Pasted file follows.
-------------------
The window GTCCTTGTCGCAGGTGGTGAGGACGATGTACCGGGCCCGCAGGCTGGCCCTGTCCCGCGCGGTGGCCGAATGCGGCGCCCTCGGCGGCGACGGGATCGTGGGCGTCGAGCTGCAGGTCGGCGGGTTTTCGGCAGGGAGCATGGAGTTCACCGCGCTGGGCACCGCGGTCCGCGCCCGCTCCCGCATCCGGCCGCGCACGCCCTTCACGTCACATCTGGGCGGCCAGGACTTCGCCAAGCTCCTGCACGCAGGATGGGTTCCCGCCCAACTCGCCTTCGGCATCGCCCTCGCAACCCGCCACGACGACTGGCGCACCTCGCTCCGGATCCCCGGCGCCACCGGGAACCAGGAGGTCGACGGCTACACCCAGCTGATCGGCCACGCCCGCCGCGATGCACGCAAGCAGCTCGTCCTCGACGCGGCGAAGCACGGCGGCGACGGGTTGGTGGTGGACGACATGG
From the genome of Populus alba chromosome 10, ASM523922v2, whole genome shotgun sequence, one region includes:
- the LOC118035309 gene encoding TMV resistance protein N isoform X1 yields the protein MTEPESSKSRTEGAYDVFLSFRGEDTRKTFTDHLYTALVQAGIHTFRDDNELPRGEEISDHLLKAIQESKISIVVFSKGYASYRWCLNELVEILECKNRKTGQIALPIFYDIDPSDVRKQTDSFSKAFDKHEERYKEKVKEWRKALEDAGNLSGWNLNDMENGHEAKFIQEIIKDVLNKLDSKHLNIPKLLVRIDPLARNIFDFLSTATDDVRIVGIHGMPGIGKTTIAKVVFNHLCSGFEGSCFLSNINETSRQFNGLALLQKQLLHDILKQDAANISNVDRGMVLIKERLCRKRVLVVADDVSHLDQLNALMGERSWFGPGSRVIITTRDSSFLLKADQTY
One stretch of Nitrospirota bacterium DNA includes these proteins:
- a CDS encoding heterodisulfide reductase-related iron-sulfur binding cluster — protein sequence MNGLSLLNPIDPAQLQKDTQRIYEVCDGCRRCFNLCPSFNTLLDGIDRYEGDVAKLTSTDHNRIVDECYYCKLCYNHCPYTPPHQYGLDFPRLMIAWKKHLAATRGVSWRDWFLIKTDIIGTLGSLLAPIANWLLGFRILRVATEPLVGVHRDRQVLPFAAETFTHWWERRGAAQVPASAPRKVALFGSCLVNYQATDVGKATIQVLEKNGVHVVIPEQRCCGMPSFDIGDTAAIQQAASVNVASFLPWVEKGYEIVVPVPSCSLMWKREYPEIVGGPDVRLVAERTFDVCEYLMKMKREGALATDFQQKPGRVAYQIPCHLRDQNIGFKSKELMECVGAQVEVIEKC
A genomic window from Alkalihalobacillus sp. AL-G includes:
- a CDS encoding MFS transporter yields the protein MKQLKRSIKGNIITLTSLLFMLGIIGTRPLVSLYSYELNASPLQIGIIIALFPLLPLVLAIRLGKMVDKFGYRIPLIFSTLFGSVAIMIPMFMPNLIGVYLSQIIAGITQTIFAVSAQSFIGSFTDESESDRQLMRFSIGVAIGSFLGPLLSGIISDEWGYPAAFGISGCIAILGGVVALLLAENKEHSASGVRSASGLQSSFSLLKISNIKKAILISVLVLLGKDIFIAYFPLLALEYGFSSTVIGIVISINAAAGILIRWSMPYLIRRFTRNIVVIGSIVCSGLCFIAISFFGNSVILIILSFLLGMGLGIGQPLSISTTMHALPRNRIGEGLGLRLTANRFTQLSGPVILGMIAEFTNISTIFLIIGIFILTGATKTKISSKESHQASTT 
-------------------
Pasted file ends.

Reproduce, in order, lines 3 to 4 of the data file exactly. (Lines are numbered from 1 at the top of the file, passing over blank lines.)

- the LOC118035309 gene encoding TMV resistance protein N isoform X1 yields the protein MTEPESSKSRTEGAYDVFLSFRGEDTRKTFTDHLYTALVQAGIHTFRDDNELPRGEEISDHLLKAIQESKISIVVFSKGYASYRWCLNELVEILECKNRKTGQIALPIFYDIDPSDVRKQTDSFSKAFDKHEERYKEKVKEWRKALEDAGNLSGWNLNDMENGHEAKFIQEIIKDVLNKLDSKHLNIPKLLVRIDPLARNIFDFLSTATDDVRIVGIHGMPGIGKTTIAKVVFNHLCSGFEGSCFLSNINETSRQFNGLALLQKQLLHDILKQDAANISNVDRGMVLIKERLCRKRVLVVADDVSHLDQLNALMGERSWFGPGSRVIITTRDSSFLLKADQTY
One stretch of Nitrospirota bacterium DNA includes these proteins: